flex: 1,
    },     
    titleView: {
        flex: 1,
        alignItems: 'center',
        justifyContent: 'center',
    },     
    title: {
        color: 'white',
        fontSize: 22,
    },     
});

Unfortunately typescript does not allow default generics, i.e.<T = any>:

export interface StyleSheetStatic extends React.ComponentClass<StyleSheetProperties> {
        create<T = any>( styles: T ): T;
    }

Now, this will annoy a lot of react-native.d.ts users, because it forces everybody to adjust StyleSheet.create. My instincts are telling me that we should move forward with union types and document the breaking changes. We should perhaps ask the folks, who work on the Typescript language, for advice...

PublicParadise commented May 1, 2016

@bgrieder @andyshuxin: As I am trying to fix the problems in Andy's new react-native.d.ts I am realizing that there is a price to pay for using explicit union types instead of strings.

Right now everybody is doing this:

const styles = StyleSheet.create({
    background: {
        flex: 1,
    },     
    titleView: {
        flex: 1,
        alignItems: 'center',
        justifyContent: 'center',
    },     
    title: {
        color: 'white',
        fontSize: 22,
    },     
});

But with explicit union types in the new react-native.d.ts I am getting tons of errors complaining about, i.e. alignItems of type string not being compatible with "flex-start" | "flex-end" | "center" | "stretch".
I think that tsc is correct here.

There are two ways for fixing this:

  1. Use const styles = StyleSheet.create<any>(...);
  2. Use explicit interface const styles = StyleSheet.create<LocalStyles>(...);

Latter being much better of course. The code with explicit interface would like this for the example above:

interface LocalStyles 
{
    background: React.ViewStyle;
    titleView: React.ViewStyle;
    title: React.TextStyle;
}
const styles = StyleSheet.create<LocalStyles>({
    background: {
        flex: 1,
    },     
    titleView: {
        flex: 1,
        alignItems: 'center',
        justifyContent: 'center',
    },     
    title: {
        color: 'white',
        fontSize: 22,
    },     
});

Unfortunately typescript does not allow default generics, i.e.<T = any>:

export interface StyleSheetStatic extends React.ComponentClass<StyleSheetProperties> {
        create<T = any>( styles: T ): T;
    }

Now, this will annoy a lot of react-native.d.ts users, because it forces everybody to adjust StyleSheet.create. My instincts are telling me that we should move forward with union types and document the breaking changes. We should perhaps ask the folks, who work on the Typescript language, for advice...

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@bgrieder @andyshuxin: I have a modified version of Andy's new react-native.d.ts that works for me after adjusting my code to using explicit style interfaces (StyleSheet.create<LocalStyles>(...)).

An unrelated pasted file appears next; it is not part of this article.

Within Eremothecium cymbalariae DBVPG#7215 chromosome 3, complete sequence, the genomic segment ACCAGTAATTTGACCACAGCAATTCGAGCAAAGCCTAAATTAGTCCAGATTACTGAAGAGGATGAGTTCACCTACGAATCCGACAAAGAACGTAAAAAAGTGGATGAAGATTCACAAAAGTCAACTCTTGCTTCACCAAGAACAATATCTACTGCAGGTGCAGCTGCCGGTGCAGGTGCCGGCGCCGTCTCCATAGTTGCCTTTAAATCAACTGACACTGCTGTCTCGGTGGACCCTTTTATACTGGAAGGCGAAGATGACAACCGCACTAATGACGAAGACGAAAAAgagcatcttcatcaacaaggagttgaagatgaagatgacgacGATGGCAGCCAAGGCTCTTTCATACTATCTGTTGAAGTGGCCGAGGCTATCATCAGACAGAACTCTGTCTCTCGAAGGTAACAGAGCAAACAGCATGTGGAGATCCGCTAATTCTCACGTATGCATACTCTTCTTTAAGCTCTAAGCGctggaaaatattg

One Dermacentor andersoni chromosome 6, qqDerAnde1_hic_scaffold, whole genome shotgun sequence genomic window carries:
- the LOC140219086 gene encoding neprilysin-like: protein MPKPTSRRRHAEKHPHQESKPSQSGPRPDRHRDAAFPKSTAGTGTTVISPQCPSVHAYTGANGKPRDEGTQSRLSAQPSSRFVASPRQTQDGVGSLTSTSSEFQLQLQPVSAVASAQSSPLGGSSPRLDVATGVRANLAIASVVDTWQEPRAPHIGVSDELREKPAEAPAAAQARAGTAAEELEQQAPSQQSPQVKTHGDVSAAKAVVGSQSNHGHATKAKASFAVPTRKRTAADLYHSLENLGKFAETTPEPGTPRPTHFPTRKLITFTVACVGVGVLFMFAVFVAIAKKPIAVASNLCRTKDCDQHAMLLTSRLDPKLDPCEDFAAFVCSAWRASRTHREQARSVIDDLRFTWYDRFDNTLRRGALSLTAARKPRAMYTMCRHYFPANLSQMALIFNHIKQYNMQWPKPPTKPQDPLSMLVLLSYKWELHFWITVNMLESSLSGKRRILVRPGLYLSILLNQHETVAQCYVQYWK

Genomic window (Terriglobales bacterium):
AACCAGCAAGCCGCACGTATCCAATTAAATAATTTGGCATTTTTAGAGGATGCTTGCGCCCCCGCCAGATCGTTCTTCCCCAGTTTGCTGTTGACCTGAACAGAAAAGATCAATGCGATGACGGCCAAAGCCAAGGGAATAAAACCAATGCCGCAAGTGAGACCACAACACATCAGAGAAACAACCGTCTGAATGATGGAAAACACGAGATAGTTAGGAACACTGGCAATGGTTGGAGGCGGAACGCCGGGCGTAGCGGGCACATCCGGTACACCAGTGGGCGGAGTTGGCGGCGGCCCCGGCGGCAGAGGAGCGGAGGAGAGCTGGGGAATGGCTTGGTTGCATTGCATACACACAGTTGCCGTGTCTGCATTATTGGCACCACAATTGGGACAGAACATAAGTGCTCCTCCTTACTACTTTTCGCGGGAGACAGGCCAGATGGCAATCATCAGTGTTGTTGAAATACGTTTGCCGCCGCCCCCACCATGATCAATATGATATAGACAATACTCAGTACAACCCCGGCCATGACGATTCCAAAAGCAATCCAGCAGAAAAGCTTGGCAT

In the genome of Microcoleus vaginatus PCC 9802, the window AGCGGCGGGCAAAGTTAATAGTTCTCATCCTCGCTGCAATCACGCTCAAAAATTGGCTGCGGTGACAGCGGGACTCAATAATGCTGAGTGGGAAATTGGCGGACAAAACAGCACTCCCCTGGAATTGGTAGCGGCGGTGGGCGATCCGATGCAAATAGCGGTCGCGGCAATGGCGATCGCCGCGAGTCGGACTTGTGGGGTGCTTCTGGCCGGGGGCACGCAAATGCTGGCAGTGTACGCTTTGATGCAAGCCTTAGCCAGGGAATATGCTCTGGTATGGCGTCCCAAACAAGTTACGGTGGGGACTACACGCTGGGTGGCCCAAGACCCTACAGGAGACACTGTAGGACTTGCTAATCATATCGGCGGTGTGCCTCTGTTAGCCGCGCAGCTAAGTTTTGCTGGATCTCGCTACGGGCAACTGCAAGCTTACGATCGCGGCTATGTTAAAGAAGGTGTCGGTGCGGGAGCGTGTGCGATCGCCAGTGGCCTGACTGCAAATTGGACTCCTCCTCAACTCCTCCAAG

I've also added the Easing interface.

Here is the gist:
https://gist.github.com/PublicParadise/8760be1828f5db2cdca7e781166cab95

Comments are still missing, though...

PublicParadise commented May 1, 2016

@bgrieder @andyshuxin: I have a modified version of Andy's new react-native.d.ts that works for me after adjusting my code to using explicit style interfaces (StyleSheet.create<LocalStyles>(...)).

I've also added the Easing interface.

Here is the gist:
https://gist.github.com/PublicParadise/8760be1828f5db2cdca7e781166cab95

Comments are still missing, though...

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bgrieder May 2, 2016

@PublicParadise @andyshuxin

First, thank you for you work trying to bring it up to the latest version.

  • __React namespace: React can be loaded in the browser using a simple <script> tag. In which case components fall under the __React namespace. You should try to keep this and not restrict the definition to an external module.

  • Union Types/enumerations: this is a good thing. These were not available when I started the definition. Use of generics to specify interfaces as you did @PublicParadise is probably the better move but I hope you will not face Typescript limitations for not supporting higher kinded types. When generics are not a solution, there is always the possibility to use enumerations and write code with an explicit cast:

    StyleSheet.create( { ... } as LocalStyle)

It is a minor annoyance compared to the guarantee of using a correct value

  • Comments: please insert them. In modern IDEs, the .d.ts file is also a great source of inline documentation.

Again. Great work. Thanks

bgrieder commented May 2, 2016

@PublicParadise @andyshuxin

First, thank you for you work trying to bring it up to the latest version.

  • __React namespace: React can be loaded in the browser using a simple <script> tag. In which case components fall under the __React namespace. You should try to keep this and not restrict the definition to an external module.

  • Union Types/enumerations: this is a good thing. These were not available when I started the definition. Use of generics to specify interfaces as you did @PublicParadise is probably the better move but I hope you will not face Typescript limitations for not supporting higher kinded types. When generics are not a solution, there is always the possibility to use enumerations and write code with an explicit cast: